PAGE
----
Arguably the biggest Indiana transportation safety story of 2018 was the sudden appearance, abrupt disappearance and then regulated reappearance of dockless electric scooters on city streets in Bloomington and Indianapolis. The summer deluges of shared electric scooters and electric bicycles in fact swept the country – 50 cities coast-to-coast, Boston to Loss Angeles, perpetuated mostly by Lime and Bird (both of which also have dockless bike share companies around the country). Unlike dockless bicycling, however, electric scooters have been associated with numerous crashes and serious injuries in almost every city since they first arrived. As we wrote in our blog a few months ago, emergency room doctors have reported a spate of electric scooter riders suffering broken noses, shoulders, wrists, facial fractures and lacerations, and traumatic brain injuries – the types of injury one more closely associates with a car accident.
Some of the biggest problems involved the fact that no one seemed quite sure where they fit into the grand scheme. E-scooter operators are mostly novices and have been confused as well, riding on sidewalks while others use regular lanes of traffic. Scooters left haphazardly on sidewalks, driveways and curbs have created hazards too.
Although our Northwest Indiana injury lawyers initially believed it would be some time before we saw the dockless e-scooters zooming past our law offices in Gary, Highland, Munster and Hammond, it’s possible suburbs directly connected to larger cities will see them soon, thanks to proximity to larger nearby metropolitan areas. However, riding them on the street may not be legal in your city if there is no ordinance designating rules for riding and no formal agreement with the scooter company owner.
Some smaller municipalities, like their bigger counterparts, are welcoming the new transport mode when they see the popular demand, sometimes drawing new faces and encouraging even long-time residents to explore some areas that might be too traffic-packed by car or tedious by foot. It’s seen as a potential boom for local businesses, one that has a lower carbon footprint, reduces congestion and roadway wear-and-tear.
Indiana Electric Scooter Lawyer Safety Concerns
Theoretically speaking, scooters should be safer than cars, with their smaller profile and maximum speed of 30 mph. And the more they can reduce people’s gas-guzzling motor vehicle dependence, the less noise and air pollution there will be – and traffic congestion, which can directly lower any city’s crash rate.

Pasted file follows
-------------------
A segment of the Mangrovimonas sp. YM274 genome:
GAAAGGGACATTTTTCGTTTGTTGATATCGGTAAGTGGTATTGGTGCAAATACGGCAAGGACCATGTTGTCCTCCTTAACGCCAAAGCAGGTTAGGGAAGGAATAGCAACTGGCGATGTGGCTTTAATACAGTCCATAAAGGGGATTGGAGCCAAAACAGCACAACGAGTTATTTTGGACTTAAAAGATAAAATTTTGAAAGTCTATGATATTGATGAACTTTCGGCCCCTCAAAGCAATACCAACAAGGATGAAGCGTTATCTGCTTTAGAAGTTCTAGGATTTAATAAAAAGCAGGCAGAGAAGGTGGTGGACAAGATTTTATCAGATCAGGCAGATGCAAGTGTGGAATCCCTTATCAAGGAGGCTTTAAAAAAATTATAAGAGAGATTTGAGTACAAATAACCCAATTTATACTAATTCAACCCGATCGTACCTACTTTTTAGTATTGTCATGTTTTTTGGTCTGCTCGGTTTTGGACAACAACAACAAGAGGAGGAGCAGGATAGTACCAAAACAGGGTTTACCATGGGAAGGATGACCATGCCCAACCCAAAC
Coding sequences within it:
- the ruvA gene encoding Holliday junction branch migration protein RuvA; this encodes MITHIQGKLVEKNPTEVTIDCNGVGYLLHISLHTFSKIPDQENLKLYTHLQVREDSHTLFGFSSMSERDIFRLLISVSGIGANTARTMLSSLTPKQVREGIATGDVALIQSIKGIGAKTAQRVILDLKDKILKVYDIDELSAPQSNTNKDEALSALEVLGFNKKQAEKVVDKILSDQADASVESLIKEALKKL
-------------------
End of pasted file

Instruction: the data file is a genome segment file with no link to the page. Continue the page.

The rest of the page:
Some electric scooter advocates have suggested cities that truly want to be safer should cap the number of cars rather than the number of scooters. Our Gary, Indiana injury lawyers know that while colliding with a scooter is generally going to cause less hurt for all road users compared to a crash with a car, one could still end up in the hospital with serious injuries – particularly if a scooter strikes a pedestrian, bicyclist or someone else on a scooter (especially with no helmet).
Factors associated with the greatest injury risk include:
- Electric scooter interaction with motor vehicle traffic. This summer was especially dangerous because the scooters’ presence caught the city – and other road users – by surprise. Without clear regulation in place, no one seemed quite sure where they belonged on the road (and unpredictability is never a safe scenario in moving traffic). Some scooters tried to keep pace in traffic lanes with cars, others took to pedestrian paths and sidewalks. Indianapolis has since prohibited scooters on sidewalks because of both their size and speed. The city determined the devices are best suited to bicycle lanes (the maintenance and expansion of which scooter companies are chipping in. This does, however, put e-scooter riders at the same risk as cyclists for “dooring,” which occurs when a door from a parked car swings open into the bike path lane. Operators must also obey all traffic laws, yield to pedestrians and sign an agreement promising to abide Indianapolis Ordinance for the devices. Rides are also limited from dawn to dusk, when the company collects them from their last location, using GPS.